The combined bottleneck resulting from increased domestic demand for goods, infrastructurally limited seaport terminals and a shortage of workers are just a few of the forces threatening domestic manufacturers’ and producers’ ability to move product outward. As touched upon in the previous analysis, some consider it more efficient to ship empty containers rather than wait for export goods to be loaded, which has led to a significant decline in the number of containers available to agricultural exporters. Figures 4 and 5 illustrate the increased proportion of export containers that return empty from both West and East coast ports. In quarter three of 2021, 71% of exported containers from California were empty. At Georgia and Virginia ports, empty export containers reached nearly 50% of export container volume – well above prior-year rates. Though backlogs and pileups of containers have been reported at Savannah’s port, Virginia ports have generally remained spared. Increased proportions of empty export containers at less-affected ports are likely a result of the ripple-effect of delays on national supply chain efficiency. Trucks that are behind schedule due to port delays may be unable to deliver export orders- leaving export containers unfilled.
Ports dotted across the country are essential to agricultural export revenues. For instance, California ports are responsible for moving over 75% of U.S. exports of tree nuts, oranges and prepared tomatoes, more than 60% of cotton and hides and over 30% of dairy exports. The Port of Savannah moves 42% of total U.S. containerized poultry exports and an additional 30% of cotton, while Virginia ports process over 75% of tobacco exports. Continued roadblocks to transportation to and available containers at seaports hinders farmers’ and ranchers’ ability to send their products toward its final destination.
The complex nexus of supply chain disruptions has not only hindered producers’ ability to physically move product, skyrocketing freight rates reduce financial bottom lines for many still recovering from pandemic-era losses. USDA’s Agricultural Marketing Service tracks average ocean freight rates for 20- and 40-foot containers moving from Los Angeles to Shanghai, China. Average rates between the third quarter of 2020 and the third quarter of 2021 nearly doubled (92% increase), going from $803 to $1,468 a container. With farmers and ranchers already facing increased freight rates from railways and trucking, additional costs to move product overseas minimizes the benefits of access to foreign markets, an essential outlet for many U.S. farm and ranch products.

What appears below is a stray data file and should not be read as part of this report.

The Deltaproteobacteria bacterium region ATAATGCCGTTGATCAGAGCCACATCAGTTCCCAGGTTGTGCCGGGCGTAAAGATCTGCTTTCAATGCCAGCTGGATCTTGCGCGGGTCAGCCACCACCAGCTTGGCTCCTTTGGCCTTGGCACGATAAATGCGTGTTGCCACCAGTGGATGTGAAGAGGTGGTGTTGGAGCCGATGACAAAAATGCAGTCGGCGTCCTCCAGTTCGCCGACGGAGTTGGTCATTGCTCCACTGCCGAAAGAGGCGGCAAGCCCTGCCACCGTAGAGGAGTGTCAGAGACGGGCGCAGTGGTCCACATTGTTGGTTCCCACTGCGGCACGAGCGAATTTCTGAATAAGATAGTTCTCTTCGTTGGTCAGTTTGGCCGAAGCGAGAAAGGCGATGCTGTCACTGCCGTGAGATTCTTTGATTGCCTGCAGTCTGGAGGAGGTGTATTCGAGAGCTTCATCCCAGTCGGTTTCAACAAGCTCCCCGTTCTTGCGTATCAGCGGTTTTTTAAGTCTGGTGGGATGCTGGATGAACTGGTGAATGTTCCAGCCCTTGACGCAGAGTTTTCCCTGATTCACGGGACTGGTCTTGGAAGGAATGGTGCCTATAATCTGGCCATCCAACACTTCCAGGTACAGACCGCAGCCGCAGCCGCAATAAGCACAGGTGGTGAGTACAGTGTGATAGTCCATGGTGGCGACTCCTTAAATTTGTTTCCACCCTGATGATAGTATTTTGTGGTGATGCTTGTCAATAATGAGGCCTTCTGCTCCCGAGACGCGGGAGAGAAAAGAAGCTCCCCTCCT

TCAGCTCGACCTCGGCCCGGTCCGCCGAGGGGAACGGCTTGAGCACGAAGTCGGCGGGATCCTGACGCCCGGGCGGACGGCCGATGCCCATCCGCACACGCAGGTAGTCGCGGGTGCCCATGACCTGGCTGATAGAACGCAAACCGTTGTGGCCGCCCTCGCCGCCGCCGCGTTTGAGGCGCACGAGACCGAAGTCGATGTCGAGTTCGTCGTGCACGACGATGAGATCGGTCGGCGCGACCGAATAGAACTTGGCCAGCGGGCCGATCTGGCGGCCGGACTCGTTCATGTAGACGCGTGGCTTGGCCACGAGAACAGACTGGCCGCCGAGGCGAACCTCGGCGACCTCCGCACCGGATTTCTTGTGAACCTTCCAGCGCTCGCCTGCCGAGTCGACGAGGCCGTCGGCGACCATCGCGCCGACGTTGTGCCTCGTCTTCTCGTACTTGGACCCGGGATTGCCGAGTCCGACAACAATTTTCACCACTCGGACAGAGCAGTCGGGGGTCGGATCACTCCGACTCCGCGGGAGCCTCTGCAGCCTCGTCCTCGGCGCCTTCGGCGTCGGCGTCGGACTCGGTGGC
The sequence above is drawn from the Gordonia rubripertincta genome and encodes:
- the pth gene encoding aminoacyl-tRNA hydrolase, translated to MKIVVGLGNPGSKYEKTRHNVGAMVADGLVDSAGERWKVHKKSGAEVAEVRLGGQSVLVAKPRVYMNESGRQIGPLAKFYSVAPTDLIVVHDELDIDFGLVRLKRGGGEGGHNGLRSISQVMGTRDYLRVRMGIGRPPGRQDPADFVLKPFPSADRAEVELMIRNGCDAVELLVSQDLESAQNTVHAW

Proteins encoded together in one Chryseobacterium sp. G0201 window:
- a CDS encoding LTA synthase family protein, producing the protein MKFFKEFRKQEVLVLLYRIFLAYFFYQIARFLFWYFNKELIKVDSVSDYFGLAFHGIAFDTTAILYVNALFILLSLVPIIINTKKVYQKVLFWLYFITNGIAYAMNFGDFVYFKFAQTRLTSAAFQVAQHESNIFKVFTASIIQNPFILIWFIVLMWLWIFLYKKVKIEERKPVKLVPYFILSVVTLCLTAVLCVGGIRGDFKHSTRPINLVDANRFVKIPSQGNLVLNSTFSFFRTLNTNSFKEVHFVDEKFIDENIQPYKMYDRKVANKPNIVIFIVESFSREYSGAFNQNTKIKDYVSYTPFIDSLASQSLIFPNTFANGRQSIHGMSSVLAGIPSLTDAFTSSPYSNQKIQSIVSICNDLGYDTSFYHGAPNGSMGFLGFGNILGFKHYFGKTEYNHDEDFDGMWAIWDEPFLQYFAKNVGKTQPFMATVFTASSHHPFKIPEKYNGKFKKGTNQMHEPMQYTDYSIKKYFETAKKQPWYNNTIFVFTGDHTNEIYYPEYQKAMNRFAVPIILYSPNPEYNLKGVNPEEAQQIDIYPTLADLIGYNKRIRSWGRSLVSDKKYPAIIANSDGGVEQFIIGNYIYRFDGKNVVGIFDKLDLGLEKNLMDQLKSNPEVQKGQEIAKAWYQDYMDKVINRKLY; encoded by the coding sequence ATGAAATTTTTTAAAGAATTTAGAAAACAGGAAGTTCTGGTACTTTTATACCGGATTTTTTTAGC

An economy struggling to meet shifts in consumer purchasing behavior has resulted in supply-chain backlogs across the freight transportation sector. Increased demand for imported goods has increased demand for cargo containers. When delays within the transportation system block containers from being returned for reloading in a timely manner the proportion of empty exports, unfilled with American products, grows. These inefficiencies, present at some of the most economically valuable seaports for U.S. agricultural commodities, threaten the bottom lines of farmers and ranchers who rely on foreign outlets to sell their products. The cost of purchased agricultural inputs also increases, tightening already shrunken farm-level margins and putting the solvency of many operations at risk. Efforts to improve port terminal throughput via optimized management approaches, improved access to labor and increased infrastructure investment are essential to fulfilling foreign trade obligations vital to farms and ranches across the country.